Former Federal Way, Washington Tax Preparer Sentenced to Prison in Repeat Case of Filing Fraudulent Tax Returns
Convicted in 2003, Defendant Returned to Tax Fraud following Prison Term
A former tax return preparer is now facing a second 37-month prison term, followed by three years of supervised release, for preparing false tax returns, after serving more than two years in prison for her first conviction, announced U.S. Attorney Annette L. Hayes. KWANGBAE P. KIM, 63, operated “Tea and Tax” in Federal Way, Washington. From 2011 to 2016, KIM engaged in a scheme to file false income tax returns–mirroring the scheme that had resulted in a 27-month prison term in 2003. At sentencing, Chief U.S. District Judge Ricardo S. Martinez said, “The Court’s largest concern is that she failed to learn from her prior time in prison.”
“Instead of learning from her past crimes, this defendant chose to go right back to abusing our tax system,” said U.S. Attorney Annette L. Hayes. “Along the way, she betrayed her clients and a family member. I commend the work of the Internal Revenue Service, Criminal Investigations special agents in this case, and so many others, to ensure our tax system serves our country and is fairly enforced.”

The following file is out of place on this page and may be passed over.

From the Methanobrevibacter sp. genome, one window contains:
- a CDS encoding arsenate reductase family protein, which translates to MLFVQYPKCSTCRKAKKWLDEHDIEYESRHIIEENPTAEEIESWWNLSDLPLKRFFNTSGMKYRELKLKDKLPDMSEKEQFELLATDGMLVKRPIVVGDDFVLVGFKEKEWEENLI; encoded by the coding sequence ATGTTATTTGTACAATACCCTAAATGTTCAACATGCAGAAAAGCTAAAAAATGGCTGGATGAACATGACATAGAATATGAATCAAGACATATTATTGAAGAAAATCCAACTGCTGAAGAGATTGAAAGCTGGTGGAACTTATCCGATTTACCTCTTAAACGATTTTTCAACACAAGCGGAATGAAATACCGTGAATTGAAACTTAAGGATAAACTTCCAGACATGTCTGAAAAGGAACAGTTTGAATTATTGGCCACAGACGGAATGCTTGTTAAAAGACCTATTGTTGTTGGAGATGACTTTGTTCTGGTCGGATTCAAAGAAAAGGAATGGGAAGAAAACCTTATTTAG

According to records filed in the case, in 2003, KIM prepared tax returns for customers with false and fraudulent business expenses. After the IRS investigation began and agents contacted some of KIM’s clients, she orchestrated “cover stories,” had clients rehearse their stories, and gave them falsified documentation to try to make the fraudulent expense deductions look legitimate. The tax loss in the 2003 case was $430,000.
After the prison sentence, KIM returned to tax preparation and again prepared returns with false and fictitious expense deductions. Between 2011 and 2016, KIM prepared more than 30 false tax returns resulting in a tax loss of at least $113,000. In order to try to hide her conduct, KIM used other people’s Preparer Tax Identification Numbers (PTIN). These numbers are assigned by the IRS so it can identify who prepared the return. KIM applied for a PTIN in the name of a relative who did not prepare taxes and did not know about the PTIN. She also used the PTINs of two other people. As in the 2003 case, when the IRS started asking clients about their deductions, KIM encouraged them to lie to the IRS and provide false and misleading documents.
While KIM did not directly profit from the increased tax refunds enjoyed by her clients, the refunds may have increased her profit by encouraging others to use her business. Of the $113,000 tax loss, KIM’s clients have paid most of the loss after their returns were audited. Chief Judge Martinez ordered KIM to pay restitution of the remaining $29,478.
The case was investigated by Internal Revenue Service Criminal Investigations (IRS‑CI). The case is being prosecuted by Assistant United States Attorneys Michael Dion and Matthew Diggs.